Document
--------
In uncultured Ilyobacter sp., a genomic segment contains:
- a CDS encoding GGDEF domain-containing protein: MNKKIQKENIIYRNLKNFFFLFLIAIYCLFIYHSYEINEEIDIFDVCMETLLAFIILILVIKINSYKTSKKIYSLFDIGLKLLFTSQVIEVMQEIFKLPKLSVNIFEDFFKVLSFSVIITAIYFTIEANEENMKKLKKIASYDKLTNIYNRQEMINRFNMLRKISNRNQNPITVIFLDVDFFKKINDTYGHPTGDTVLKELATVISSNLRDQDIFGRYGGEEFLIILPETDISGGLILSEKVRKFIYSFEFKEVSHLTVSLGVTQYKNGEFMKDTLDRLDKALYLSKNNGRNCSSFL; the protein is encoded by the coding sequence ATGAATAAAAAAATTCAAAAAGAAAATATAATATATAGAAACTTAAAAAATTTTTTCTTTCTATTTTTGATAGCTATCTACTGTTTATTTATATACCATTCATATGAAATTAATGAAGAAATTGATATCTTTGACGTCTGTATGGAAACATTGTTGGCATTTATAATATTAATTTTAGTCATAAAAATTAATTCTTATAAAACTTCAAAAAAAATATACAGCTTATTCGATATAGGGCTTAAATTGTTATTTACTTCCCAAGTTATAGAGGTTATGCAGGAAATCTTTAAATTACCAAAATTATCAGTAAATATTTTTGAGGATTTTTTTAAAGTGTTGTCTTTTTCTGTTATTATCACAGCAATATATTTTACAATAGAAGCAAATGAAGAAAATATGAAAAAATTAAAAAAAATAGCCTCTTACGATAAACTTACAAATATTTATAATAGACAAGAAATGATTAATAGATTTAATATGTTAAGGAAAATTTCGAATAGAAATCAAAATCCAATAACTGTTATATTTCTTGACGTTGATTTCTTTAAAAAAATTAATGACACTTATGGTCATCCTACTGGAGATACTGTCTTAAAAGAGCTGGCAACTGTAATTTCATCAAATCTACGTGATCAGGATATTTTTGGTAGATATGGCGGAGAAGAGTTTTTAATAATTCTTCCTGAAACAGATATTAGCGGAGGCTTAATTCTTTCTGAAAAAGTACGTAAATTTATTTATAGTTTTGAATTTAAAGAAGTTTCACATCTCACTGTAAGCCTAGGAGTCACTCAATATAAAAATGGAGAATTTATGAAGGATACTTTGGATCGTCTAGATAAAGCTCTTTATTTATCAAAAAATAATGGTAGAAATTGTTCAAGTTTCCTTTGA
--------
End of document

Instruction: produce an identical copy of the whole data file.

In uncultured Ilyobacter sp., a genomic segment contains:
- a CDS encoding GGDEF domain-containing protein: MNKKIQKENIIYRNLKNFFFLFLIAIYCLFIYHSYEINEEIDIFDVCMETLLAFIILILVIKINSYKTSKKIYSLFDIGLKLLFTSQVIEVMQEIFKLPKLSVNIFEDFFKVLSFSVIITAIYFTIEANEENMKKLKKIASYDKLTNIYNRQEMINRFNMLRKISNRNQNPITVIFLDVDFFKKINDTYGHPTGDTVLKELATVISSNLRDQDIFGRYGGEEFLIILPETDISGGLILSEKVRKFIYSFEFKEVSHLTVSLGVTQYKNGEFMKDTLDRLDKALYLSKNNGRNCSSFL; the protein is encoded by the coding sequence ATGAATAAAAAAATTCAAAAAGAAAATATAATATATAGAAACTTAAAAAATTTTTTCTTTCTATTTTTGATAGCTATCTACTGTTTATTTATATACCATTCATATGAAATTAATGAAGAAATTGATATCTTTGACGTCTGTATGGAAACATTGTTGGCATTTATAATATTAATTTTAGTCATAAAAATTAATTCTTATAAAACTTCAAAAAAAATATACAGCTTATTCGATATAGGGCTTAAATTGTTATTTACTTCCCAAGTTATAGAGGTTATGCAGGAAATCTTTAAATTACCAAAATTATCAGTAAATATTTTTGAGGATTTTTTTAAAGTGTTGTCTTTTTCTGTTATTATCACAGCAATATATTTTACAATAGAAGCAAATGAAGAAAATATGAAAAAATTAAAAAAAATAGCCTCTTACGATAAACTTACAAATATTTATAATAGACAAGAAATGATTAATAGATTTAATATGTTAAGGAAAATTTCGAATAGAAATCAAAATCCAATAACTGTTATATTTCTTGACGTTGATTTCTTTAAAAAAATTAATGACACTTATGGTCATCCTACTGGAGATACTGTCTTAAAAGAGCTGGCAACTGTAATTTCATCAAATCTACGTGATCAGGATATTTTTGGTAGATATGGCGGAGAAGAGTTTTTAATAATTCTTCCTGAAACAGATATTAGCGGAGGCTTAATTCTTTCTGAAAAAGTACGTAAATTTATTTATAGTTTTGAATTTAAAGAAGTTTCACATCTCACTGTAAGCCTAGGAGTCACTCAATATAAAAATGGAGAATTTATGAAGGATACTTTGGATCGTCTAGATAAAGCTCTTTATTTATCAAAAAATAATGGTAGAAATTGTTCAAGTTTCCTTTGA